Cities across the United States and Canada are finally starting to wake up to the damage wrought by Columbus’ expedition, acknowledging why it’s wrong to blindly worship a man for essentially jump-starting the systemic extermination of two continents worth of indigenous societies. Several of these cities have begun to institute Indigenous Peoples’ Day in its place. And that’s a step in the right direction.
But we can’t just change the name of the holiday if we aren’t also addressing Columbus Day’s de facto erasure of Native American history.
Beyond cursory examinations of the Inca, the Maya, and the Aztecs, students in North America are generally taught hemispheric history from 1492 onward. Rarely do we see social studies curricula spend much time on the fascinating exploits of the Olmec, the mound-building practices of Poverty Point culture, or intricate trade routes of the Caribbean Arawak. Students are not taught about the complex, nonverbal “wampum” constitution of the Iroquois Confederacy, or the singular architectural stylings of the Anasazi…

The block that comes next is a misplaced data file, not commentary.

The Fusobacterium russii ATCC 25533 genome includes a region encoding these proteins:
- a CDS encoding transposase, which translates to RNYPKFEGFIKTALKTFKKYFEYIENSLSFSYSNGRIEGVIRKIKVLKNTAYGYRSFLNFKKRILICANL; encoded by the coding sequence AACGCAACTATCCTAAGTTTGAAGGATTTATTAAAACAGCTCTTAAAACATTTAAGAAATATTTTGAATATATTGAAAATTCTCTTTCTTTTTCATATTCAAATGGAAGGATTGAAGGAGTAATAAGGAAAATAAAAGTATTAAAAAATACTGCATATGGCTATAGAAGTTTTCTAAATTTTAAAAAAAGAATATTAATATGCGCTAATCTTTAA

Essentially, this educational strategy frames the entire Native American experience as one of tragedy — which, over the last three hundred years or so, it certainly has been — but totally neglects the fact that pre-Columbian America was just as diverse, socially and politically complicated, and frankly exciting as Europe or the Middle East. There was warfare, diplomatic intrigue, rich mythology; innovation in the arts, sciences, and mathematics, and so much more going on than modern history books would have you believe.
The Americas didn’t simply spring out of the ocean just so our Genoese “hero” could plant a Spanish flag in her. In 1492, Columbus sailed the ocean blue… and that’s about it. Native Americans absolutely should have their own holiday. But thousands of years of history and culture deserve so much more recognition than one Monday a year.